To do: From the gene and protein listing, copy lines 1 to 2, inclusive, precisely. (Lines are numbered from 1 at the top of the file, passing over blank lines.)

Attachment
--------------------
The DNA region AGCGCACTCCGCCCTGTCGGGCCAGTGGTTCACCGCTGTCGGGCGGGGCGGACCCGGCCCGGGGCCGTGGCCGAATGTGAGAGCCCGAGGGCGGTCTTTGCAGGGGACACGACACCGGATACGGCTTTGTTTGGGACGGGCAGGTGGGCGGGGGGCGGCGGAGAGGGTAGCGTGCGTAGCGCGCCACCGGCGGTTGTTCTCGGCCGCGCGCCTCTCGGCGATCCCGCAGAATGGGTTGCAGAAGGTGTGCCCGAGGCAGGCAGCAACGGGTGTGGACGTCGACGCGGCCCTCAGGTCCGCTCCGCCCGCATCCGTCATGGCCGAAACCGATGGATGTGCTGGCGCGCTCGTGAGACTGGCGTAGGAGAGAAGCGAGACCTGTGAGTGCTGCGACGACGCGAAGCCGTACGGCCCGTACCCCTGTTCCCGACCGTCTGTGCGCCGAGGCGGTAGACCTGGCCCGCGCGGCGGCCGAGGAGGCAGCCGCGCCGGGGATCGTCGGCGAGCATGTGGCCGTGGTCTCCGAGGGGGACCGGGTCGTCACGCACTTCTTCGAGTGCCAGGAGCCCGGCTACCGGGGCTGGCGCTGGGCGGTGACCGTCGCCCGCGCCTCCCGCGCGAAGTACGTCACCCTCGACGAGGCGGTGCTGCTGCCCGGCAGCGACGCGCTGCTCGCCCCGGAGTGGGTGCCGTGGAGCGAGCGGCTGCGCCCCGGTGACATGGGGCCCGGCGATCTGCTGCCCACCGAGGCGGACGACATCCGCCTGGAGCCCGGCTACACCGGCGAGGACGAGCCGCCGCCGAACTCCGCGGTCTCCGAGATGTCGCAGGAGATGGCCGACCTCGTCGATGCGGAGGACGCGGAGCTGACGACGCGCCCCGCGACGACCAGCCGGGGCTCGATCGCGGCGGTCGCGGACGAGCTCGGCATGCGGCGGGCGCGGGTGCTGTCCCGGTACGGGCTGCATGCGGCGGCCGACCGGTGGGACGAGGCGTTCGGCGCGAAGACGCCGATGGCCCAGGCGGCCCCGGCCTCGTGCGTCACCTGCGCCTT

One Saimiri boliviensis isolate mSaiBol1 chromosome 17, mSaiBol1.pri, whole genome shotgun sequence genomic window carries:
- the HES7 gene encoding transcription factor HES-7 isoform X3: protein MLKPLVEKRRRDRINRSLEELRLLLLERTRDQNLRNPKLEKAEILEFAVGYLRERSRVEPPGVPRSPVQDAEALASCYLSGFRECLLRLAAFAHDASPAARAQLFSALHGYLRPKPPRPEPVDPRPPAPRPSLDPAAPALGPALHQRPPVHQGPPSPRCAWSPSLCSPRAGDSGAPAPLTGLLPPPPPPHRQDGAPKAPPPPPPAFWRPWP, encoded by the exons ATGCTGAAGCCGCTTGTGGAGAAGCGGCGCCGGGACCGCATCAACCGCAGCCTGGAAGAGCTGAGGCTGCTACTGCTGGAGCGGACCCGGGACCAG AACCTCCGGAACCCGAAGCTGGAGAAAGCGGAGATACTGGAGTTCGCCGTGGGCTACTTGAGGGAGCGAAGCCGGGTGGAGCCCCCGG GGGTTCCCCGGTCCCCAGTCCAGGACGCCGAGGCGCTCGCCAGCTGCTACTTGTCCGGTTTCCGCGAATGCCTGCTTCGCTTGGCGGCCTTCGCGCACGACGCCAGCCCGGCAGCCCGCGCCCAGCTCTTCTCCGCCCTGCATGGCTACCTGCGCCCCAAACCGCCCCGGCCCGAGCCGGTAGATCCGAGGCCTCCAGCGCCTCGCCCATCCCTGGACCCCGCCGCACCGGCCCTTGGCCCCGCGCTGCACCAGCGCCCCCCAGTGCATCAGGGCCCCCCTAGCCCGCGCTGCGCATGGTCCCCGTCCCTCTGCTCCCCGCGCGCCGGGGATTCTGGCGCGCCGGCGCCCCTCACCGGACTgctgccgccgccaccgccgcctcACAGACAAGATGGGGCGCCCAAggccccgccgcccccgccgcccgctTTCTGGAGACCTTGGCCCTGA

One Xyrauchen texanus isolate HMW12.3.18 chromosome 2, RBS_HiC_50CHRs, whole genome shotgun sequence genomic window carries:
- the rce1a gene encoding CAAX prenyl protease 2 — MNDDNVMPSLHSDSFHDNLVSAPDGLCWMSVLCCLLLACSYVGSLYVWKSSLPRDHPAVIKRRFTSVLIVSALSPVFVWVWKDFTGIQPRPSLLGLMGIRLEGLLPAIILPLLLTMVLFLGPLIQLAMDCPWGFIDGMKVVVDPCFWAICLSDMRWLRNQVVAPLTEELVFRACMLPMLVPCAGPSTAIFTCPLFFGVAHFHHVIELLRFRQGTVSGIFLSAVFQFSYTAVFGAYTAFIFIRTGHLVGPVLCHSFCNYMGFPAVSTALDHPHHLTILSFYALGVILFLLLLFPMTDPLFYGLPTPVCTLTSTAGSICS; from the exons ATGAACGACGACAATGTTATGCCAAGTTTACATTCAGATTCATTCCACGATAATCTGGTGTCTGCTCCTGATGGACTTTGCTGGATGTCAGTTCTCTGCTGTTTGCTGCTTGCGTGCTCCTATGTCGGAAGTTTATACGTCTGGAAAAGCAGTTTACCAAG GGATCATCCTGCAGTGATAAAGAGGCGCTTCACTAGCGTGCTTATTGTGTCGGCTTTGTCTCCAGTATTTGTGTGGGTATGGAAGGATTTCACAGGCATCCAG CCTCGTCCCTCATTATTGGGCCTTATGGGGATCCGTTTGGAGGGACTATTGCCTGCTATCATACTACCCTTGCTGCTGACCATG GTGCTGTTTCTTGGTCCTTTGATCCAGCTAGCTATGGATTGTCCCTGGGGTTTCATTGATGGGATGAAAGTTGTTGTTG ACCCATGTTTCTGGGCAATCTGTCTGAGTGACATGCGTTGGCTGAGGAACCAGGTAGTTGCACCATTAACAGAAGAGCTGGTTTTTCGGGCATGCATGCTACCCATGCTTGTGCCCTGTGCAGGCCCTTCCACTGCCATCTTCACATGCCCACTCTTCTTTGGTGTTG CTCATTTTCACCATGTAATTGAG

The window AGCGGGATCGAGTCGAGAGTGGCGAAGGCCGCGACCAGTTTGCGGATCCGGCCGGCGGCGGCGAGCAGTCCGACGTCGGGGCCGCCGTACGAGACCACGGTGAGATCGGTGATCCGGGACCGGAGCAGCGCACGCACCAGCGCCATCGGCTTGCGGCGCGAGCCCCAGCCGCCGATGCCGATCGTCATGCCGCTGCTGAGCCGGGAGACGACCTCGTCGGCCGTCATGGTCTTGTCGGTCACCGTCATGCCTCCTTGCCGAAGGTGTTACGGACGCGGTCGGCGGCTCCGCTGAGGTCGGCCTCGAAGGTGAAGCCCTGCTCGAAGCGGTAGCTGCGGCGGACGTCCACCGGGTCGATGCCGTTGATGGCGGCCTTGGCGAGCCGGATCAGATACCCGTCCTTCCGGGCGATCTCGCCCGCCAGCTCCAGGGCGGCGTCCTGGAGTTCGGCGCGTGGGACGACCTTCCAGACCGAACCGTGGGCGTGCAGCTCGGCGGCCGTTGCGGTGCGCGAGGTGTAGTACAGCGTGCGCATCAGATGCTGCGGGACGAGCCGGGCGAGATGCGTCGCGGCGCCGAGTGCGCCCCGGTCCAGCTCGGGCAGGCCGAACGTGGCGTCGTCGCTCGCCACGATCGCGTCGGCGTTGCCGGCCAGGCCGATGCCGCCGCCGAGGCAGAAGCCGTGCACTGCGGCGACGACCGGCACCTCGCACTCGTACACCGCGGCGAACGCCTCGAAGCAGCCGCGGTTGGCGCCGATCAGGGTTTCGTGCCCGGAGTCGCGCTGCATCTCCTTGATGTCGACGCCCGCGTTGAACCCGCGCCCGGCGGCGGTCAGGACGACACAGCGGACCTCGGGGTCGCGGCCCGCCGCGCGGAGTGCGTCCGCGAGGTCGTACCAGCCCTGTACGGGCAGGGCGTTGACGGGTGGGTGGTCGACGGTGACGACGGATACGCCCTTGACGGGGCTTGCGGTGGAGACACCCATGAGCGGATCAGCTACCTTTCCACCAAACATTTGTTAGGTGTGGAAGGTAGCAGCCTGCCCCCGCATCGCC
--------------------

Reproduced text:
The DNA region AGCGCACTCCGCCCTGTCGGGCCAGTGGTTCACCGCTGTCGGGCGGGGCGGACCCGGCCCGGGGCCGTGGCCGAATGTGAGAGCCCGAGGGCGGTCTTTGCAGGGGACACGACACCGGATACGGCTTTGTTTGGGACGGGCAGGTGGGCGGGGGGCGGCGGAGAGGGTAGCGTGCGTAGCGCGCCACCGGCGGTTGTTCTCGGCCGCGCGCCTCTCGGCGATCCCGCAGAATGGGTTGCAGAAGGTGTGCCCGAGGCAGGCAGCAACGGGTGTGGACGTCGACGCGGCCCTCAGGTCCGCTCCGCCCGCATCCGTCATGGCCGAAACCGATGGATGTGCTGGCGCGCTCGTGAGACTGGCGTAGGAGAGAAGCGAGACCTGTGAGTGCTGCGACGACGCGAAGCCGTACGGCCCGTACCCCTGTTCCCGACCGTCTGTGCGCCGAGGCGGTAGACCTGGCCCGCGCGGCGGCCGAGGAGGCAGCCGCGCCGGGGATCGTCGGCGAGCATGTGGCCGTGGTCTCCGAGGGGGACCGGGTCGTCACGCACTTCTTCGAGTGCCAGGAGCCCGGCTACCGGGGCTGGCGCTGGGCGGTGACCGTCGCCCGCGCCTCCCGCGCGAAGTACGTCACCCTCGACGAGGCGGTGCTGCTGCCCGGCAGCGACGCGCTGCTCGCCCCGGAGTGGGTGCCGTGGAGCGAGCGGCTGCGCCCCGGTGACATGGGGCCCGGCGATCTGCTGCCCACCGAGGCGGACGACATCCGCCTGGAGCCCGGCTACACCGGCGAGGACGAGCCGCCGCCGAACTCCGCGGTCTCCGAGATGTCGCAGGAGATGGCCGACCTCGTCGATGCGGAGGACGCGGAGCTGACGACGCGCCCCGCGACGACCAGCCGGGGCTCGATCGCGGCGGTCGCGGACGAGCTCGGCATGCGGCGGGCGCGGGTGCTGTCCCGGTACGGGCTGCATGCGGCGGCCGACCGGTGGGACGAGGCGTTCGGCGCGAAGACGCCGATGGCCCAGGCGGCCCCGGCCTCGTGCGTCACCTGCGCCTT

One Saimiri boliviensis isolate mSaiBol1 chromosome 17, mSaiBol1.pri, whole genome shotgun sequence genomic window carries: